The Supreme Court recently approved A.M. No. 15-06-10-SC, or the Revised Guidelines for Continuous Trial of Criminal Cases (Revised Guidelines), which is set to take effect on 1 September 2017. The Revised Guidelines follows a series of pilot testing of continuous trial procedure for criminal cases in several trial courts in Metro Manila beginning in 2014. The Revised Guidelines are designed to cut trial duration in criminal cases from the usual three years to just around three months.

Applicability 

The Revised Guidelines will apply to newly-filed criminal cases (i.e. filed after 1 September 2017), and those already pending as of the effectivity date, with respect to the remainder of the proceedings. Criminal cases before the Trial Courts, the Sandiganbayan, and the Court of Tax Appeals will be affected.

New Rule on Presentation of Evidence

The Revised Guidelines seek to streamline the criminal litigation process by introducing several changes to existing trial procedures. To achieve this objective, the Revised Guidelines has, among others, set out revised rules on the form and timing of presentation of witnesses, which are expected to impact trial preparation. In summary, the Revised Guidelines provide:

(a) In criminal cases before First Level Courts (i.e. Municipal and Metropolitan Trial Courts, etc.), witness testimonies shall consist of (i) duly subscribed written statements given to law enforcement officers; or (ii) affidavits or counter-affidavits submitted during preliminary investigation; or (iii) if (i) and (ii) are not available, judicial affidavits.

(b) In criminal cases before Regional Trial Courts, the Sandiganbayan, and the Court of Tax Appeals, the form of witness testimonies depends on the nature of the crime involved.

  • In criminal cases where (i) the demeanor of the witness is not essential in determining the credibility of the said witness, such as expert witnesses who will testify on the authenticity, due execution, and contents of public documents or reports; and (ii) in criminal cases that are transactional in character such as falsification, malversation, or estafa, or other crimes where the culpability or innocence of the accused can be established through documents, the testimonies of the witnesses shall be the, duly subscribed written statements given to law enforcement officers, or the affidavits or counter-affidavits submitted during preliminary investigation, or (iii) if (i) and (ii) are not available, judicial affidavits.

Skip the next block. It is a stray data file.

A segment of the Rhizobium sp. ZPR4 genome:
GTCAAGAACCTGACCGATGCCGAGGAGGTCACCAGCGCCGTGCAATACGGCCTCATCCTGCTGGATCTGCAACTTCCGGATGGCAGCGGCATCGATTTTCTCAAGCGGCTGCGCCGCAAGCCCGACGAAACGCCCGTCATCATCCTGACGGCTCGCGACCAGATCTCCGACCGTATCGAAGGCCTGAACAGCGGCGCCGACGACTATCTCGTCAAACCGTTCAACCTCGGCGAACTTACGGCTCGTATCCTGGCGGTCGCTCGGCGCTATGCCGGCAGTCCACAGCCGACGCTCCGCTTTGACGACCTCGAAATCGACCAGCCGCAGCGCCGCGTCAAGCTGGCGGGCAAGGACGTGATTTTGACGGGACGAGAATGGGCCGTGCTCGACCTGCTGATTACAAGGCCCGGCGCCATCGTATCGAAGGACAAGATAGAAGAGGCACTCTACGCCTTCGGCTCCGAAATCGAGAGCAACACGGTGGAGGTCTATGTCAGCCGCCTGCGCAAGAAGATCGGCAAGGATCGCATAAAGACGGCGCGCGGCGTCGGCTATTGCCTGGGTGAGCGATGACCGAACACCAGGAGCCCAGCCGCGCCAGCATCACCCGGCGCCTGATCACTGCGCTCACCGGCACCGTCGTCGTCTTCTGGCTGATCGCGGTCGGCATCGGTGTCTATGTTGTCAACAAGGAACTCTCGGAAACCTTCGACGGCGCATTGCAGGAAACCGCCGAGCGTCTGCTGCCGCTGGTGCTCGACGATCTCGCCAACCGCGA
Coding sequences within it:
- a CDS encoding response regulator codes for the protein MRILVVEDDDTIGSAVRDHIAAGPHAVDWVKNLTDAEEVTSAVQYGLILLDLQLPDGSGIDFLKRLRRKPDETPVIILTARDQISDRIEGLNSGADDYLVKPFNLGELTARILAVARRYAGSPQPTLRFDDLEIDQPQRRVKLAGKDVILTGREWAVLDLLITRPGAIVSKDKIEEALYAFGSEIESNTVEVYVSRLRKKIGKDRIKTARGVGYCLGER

• In all other cases where the culpability or innocence of the accused is based on the testimonies of eyewitnesses, the testimonies of these witnesses shall in be oral form.

(c) Trial dates shall be scheduled one (1) day apart.

(d) The Revised Guidelines provide that courts should strictly enforce the rule that each witness shall be fully examined in one (1) day, although it remains to be seen how this will be implemented.

Why it affects you?

Clients involved in existing criminal litigations may need to adjust schedule of availability of their witnesses, following a possible adjusted trial schedule which may be imposed by the court. Additional arrangements may need to be made for the preparation of judicial affidavits and/or preparation for oral testimonies, depending on the nature of the crime involved. Meanwhile, those planning to institute criminal cases will need to secure the availability of possible witnesses early on in the proceedings, and where possible, prepare the necessary affidavits ahead of time.